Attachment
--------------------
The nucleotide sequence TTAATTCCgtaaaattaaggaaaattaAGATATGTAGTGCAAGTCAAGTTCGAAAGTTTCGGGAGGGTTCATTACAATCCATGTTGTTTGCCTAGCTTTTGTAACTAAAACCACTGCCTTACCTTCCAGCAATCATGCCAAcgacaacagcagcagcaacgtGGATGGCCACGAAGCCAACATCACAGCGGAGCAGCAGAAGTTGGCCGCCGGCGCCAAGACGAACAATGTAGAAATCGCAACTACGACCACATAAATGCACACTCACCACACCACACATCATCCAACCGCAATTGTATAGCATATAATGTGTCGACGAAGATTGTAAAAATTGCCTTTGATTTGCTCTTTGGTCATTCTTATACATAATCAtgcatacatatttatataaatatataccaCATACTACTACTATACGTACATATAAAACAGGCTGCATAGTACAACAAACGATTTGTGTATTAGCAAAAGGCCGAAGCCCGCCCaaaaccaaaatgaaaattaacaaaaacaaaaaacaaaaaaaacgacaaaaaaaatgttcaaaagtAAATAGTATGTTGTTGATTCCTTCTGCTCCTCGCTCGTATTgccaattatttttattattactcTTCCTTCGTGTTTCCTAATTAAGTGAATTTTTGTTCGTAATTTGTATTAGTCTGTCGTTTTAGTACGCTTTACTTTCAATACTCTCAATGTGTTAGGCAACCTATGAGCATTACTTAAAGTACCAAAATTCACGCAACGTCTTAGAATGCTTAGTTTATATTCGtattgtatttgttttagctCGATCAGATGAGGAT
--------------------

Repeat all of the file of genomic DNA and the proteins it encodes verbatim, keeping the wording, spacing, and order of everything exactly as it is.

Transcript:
The nucleotide sequence TTAATTCCgtaaaattaaggaaaattaAGATATGTAGTGCAAGTCAAGTTCGAAAGTTTCGGGAGGGTTCATTACAATCCATGTTGTTTGCCTAGCTTTTGTAACTAAAACCACTGCCTTACCTTCCAGCAATCATGCCAAcgacaacagcagcagcaacgtGGATGGCCACGAAGCCAACATCACAGCGGAGCAGCAGAAGTTGGCCGCCGGCGCCAAGACGAACAATGTAGAAATCGCAACTACGACCACATAAATGCACACTCACCACACCACACATCATCCAACCGCAATTGTATAGCATATAATGTGTCGACGAAGATTGTAAAAATTGCCTTTGATTTGCTCTTTGGTCATTCTTATACATAATCAtgcatacatatttatataaatatataccaCATACTACTACTATACGTACATATAAAACAGGCTGCATAGTACAACAAACGATTTGTGTATTAGCAAAAGGCCGAAGCCCGCCCaaaaccaaaatgaaaattaacaaaaacaaaaaacaaaaaaaacgacaaaaaaaatgttcaaaagtAAATAGTATGTTGTTGATTCCTTCTGCTCCTCGCTCGTATTgccaattatttttattattactcTTCCTTCGTGTTTCCTAATTAAGTGAATTTTTGTTCGTAATTTGTATTAGTCTGTCGTTTTAGTACGCTTTACTTTCAATACTCTCAATGTGTTAGGCAACCTATGAGCATTACTTAAAGTACCAAAATTCACGCAACGTCTTAGAATGCTTAGTTTATATTCGtattgtatttgttttagctCGATCAGATGAGGAT